Nigeria: Tokyo Olympics F-L-I-C-K-S

2 August 2021

My ear drums at peace

My friend wondered aloud the other day if the many vehicles in Japan are installed with horns. He has been in Tokyo for two weeks and has not heard the blaring, blasting, blowing of the horns as it were with drivers in Nigeria.

I smiled and he asked while I was not interested in his topic. He's a first time traveler. It's common to see travelers who did not cut their traveling teeth beginning from Cotonou, Togo to be overwhelmed in highly developed countries. His demeanor has always shown shock and excitement. For a man who packed pressing iron in his suite case explains to you that he's indeed a greenhorn.

Anyway, the sanity that one has enjoyed for the past two weeks would definitely add to my longevity. This guy brought me back to reality that I would soon go back home to face the punishment and torture of being a Nigerian. To face the terrible roads, avoid the annoying Okada riders who have graduated above the law and battle with Electricity men who are at liberty to increase their tariffs.

The problems are too many and yet we move and live thinking we are alive. My eardrum is at peace and so is my sanity.

For how long? The noise intensity on Nigerian roads have ruptured so many ears that many are hard-hearing or have gone completely deaf. Let's fast-track to the perennial log-jam on Oshodi-Apapa road especially the Mile 2 axis. Those of us with our companies around the area or those unfortunate to have residential buildings have become prisoners to traffic and robbery among other health issues emanating from the gridlock. It's dreadful to think that, soon, I will be back to reality.

Let's bow to Japan!

There are many things to bow to Japan for in appreciation. I'm fascinated by their bowing culture in greeting and or appreciation in return for a good deed.

A bow can range from a small nod of the head to a deep bend at the waist. Am told that a deeper, longer bow indicates respect and conversely a small nod with the head is casual and informal.

Besides bowing to greet, few countries have done more than Japan to define today's technological landscape. And they truly deserve a bow. The laptops we all work with? Toshiba was the first to produce them for a mass market. The emoji we use is also a Japanese invention.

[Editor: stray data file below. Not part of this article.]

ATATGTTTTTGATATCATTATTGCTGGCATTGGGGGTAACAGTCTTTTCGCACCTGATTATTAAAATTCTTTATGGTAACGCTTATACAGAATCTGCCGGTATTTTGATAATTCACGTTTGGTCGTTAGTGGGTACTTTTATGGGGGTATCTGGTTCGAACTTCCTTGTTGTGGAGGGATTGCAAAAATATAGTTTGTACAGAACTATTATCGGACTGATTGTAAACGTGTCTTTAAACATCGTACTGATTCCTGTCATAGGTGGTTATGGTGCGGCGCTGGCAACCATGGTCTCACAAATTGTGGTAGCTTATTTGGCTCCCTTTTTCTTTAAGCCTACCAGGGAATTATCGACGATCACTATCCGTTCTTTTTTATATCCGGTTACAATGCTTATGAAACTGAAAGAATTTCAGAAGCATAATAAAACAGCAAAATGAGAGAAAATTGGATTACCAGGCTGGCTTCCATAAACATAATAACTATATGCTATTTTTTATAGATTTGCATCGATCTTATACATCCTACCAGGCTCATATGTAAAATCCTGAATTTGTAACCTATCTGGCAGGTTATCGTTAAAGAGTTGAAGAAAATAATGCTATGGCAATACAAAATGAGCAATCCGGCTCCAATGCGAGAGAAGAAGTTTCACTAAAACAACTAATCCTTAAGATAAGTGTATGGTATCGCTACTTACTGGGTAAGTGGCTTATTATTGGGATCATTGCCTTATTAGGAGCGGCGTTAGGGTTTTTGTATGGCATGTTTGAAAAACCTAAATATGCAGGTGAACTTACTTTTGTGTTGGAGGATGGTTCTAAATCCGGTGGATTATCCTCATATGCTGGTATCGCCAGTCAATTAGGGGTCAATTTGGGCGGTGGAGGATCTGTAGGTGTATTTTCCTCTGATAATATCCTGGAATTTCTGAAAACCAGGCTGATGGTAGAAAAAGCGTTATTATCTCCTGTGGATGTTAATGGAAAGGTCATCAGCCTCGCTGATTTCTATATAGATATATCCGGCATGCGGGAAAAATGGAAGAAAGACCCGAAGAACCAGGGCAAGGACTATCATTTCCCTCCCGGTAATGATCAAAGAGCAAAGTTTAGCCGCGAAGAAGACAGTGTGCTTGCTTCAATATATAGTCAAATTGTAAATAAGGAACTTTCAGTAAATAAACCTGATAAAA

Robots that look, speak and act like humans, that are now very much a reality, is also courtesy to Japanese inventors. Don't they deserve to be bowed to?

I learnt that traveling by train between Tokyo and Osaka - Japan's two largest cities - would take the best part of a working day. But with a top speed of 210 kph, the world's first bullet train reduced the journey to 4 hours.

Today, thanks to further technological developments, the trip takes just over 2 hours, soon to be reduced to around an hour. Imagine traveling to Maiduguri in just an hour or two, traveling to Umuahia, Calabar or Zamfara in one hour. It's amazing and Japan deserves to be bowed to.

Chika, (not the Ibo girl that fries akara), my Japanese friend and guide who has indoctrinated me in their bowing loves Nigeria and Nigerians. She thinks Nigeria is bigger and better than Japan.

She wants to come to Nigeria for holiday? She wants to know if we have better hotels and houses and cars that Japan. Each time she praises Nigeria and wants confirmation from me, I bow to her for loving my beautiful country. But how and what do I tell her? Should I tell her that I live in a skyscraper at Mafoluku Oshodi?

Have you been sanitized?

It was a big surprise to hear somebody preaching at the entrance of the Olympic Stadium. I was surprised because the majority of Japanese people are of the Shinto or Buddhist faith. And the elderly in Japan account more for Christians than youths.

Reason being that the elderly embrace Cristianity because their days are numbered. You could then imagine my surprise when I thought I heard a young man shouting; "have you been baptized?". That curiosity drew me closer but I was instantly disappointed because there was no tracks to distribute nor any message of repentance. Instead, I noticed that there were bales of sanitizers around him and he was giving them out freely.

As I drew closer, within touching distance, he again shouted; "have you been baptized?". As a baptized Christian, I wanted to be sure to know whether to be baptized again. Another shocker when he offered me a big container of sanitizer. Not knowing what to do or say, another volunteer who may have seen my dilemma and who speaks English explained that he was asking if "you have been sanitized?".

I dropped the sanitizer because it was a sure way of gaining excess luggage at the airport and paying through the nose. Sanitizers are a common sight here and they come in different sizes. The only thing one has not done with it is to shower with it. It remains the best way to keep COVID away. All the sanitizers are alcohol based. No gel is added.

Vanguard News Nigeria

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